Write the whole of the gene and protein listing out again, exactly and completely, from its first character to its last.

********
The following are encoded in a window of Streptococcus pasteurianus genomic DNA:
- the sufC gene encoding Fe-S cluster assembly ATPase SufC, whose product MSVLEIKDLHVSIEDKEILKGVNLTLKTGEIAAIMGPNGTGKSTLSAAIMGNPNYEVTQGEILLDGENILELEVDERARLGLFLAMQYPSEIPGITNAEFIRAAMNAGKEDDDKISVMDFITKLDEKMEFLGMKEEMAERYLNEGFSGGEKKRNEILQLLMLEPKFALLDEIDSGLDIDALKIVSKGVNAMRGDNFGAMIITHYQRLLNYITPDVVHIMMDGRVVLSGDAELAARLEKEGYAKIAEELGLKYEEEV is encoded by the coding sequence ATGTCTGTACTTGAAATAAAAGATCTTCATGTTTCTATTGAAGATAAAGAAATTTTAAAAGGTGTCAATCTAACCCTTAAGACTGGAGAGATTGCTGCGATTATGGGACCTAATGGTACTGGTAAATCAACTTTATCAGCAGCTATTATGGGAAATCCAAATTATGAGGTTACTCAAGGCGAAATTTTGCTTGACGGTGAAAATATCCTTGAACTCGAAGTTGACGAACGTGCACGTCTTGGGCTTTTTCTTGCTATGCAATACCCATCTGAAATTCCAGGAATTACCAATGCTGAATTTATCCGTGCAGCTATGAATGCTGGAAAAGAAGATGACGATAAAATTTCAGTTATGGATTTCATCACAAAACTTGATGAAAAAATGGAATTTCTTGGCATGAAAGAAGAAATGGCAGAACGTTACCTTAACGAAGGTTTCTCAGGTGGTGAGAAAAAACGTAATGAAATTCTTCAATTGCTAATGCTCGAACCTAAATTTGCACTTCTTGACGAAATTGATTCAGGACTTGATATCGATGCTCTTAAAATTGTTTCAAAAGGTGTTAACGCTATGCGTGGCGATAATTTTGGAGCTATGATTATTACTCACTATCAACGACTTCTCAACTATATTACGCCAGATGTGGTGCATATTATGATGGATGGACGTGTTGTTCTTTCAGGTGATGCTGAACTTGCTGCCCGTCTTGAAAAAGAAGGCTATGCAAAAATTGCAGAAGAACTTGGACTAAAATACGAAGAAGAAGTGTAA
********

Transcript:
The following are encoded in a window of Streptococcus pasteurianus genomic DNA:
- the sufC gene encoding Fe-S cluster assembly ATPase SufC, whose product MSVLEIKDLHVSIEDKEILKGVNLTLKTGEIAAIMGPNGTGKSTLSAAIMGNPNYEVTQGEILLDGENILELEVDERARLGLFLAMQYPSEIPGITNAEFIRAAMNAGKEDDDKISVMDFITKLDEKMEFLGMKEEMAERYLNEGFSGGEKKRNEILQLLMLEPKFALLDEIDSGLDIDALKIVSKGVNAMRGDNFGAMIITHYQRLLNYITPDVVHIMMDGRVVLSGDAELAARLEKEGYAKIAEELGLKYEEEV is encoded by the coding sequence ATGTCTGTACTTGAAATAAAAGATCTTCATGTTTCTATTGAAGATAAAGAAATTTTAAAAGGTGTCAATCTAACCCTTAAGACTGGAGAGATTGCTGCGATTATGGGACCTAATGGTACTGGTAAATCAACTTTATCAGCAGCTATTATGGGAAATCCAAATTATGAGGTTACTCAAGGCGAAATTTTGCTTGACGGTGAAAATATCCTTGAACTCGAAGTTGACGAACGTGCACGTCTTGGGCTTTTTCTTGCTATGCAATACCCATCTGAAATTCCAGGAATTACCAATGCTGAATTTATCCGTGCAGCTATGAATGCTGGAAAAGAAGATGACGATAAAATTTCAGTTATGGATTTCATCACAAAACTTGATGAAAAAATGGAATTTCTTGGCATGAAAGAAGAAATGGCAGAACGTTACCTTAACGAAGGTTTCTCAGGTGGTGAGAAAAAACGTAATGAAATTCTTCAATTGCTAATGCTCGAACCTAAATTTGCACTTCTTGACGAAATTGATTCAGGACTTGATATCGATGCTCTTAAAATTGTTTCAAAAGGTGTTAACGCTATGCGTGGCGATAATTTTGGAGCTATGATTATTACTCACTATCAACGACTTCTCAACTATATTACGCCAGATGTGGTGCATATTATGATGGATGGACGTGTTGTTCTTTCAGGTGATGCTGAACTTGCTGCCCGTCTTGAAAAAGAAGGCTATGCAAAAATTGCAGAAGAACTTGGACTAAAATACGAAGAAGAAGTGTAA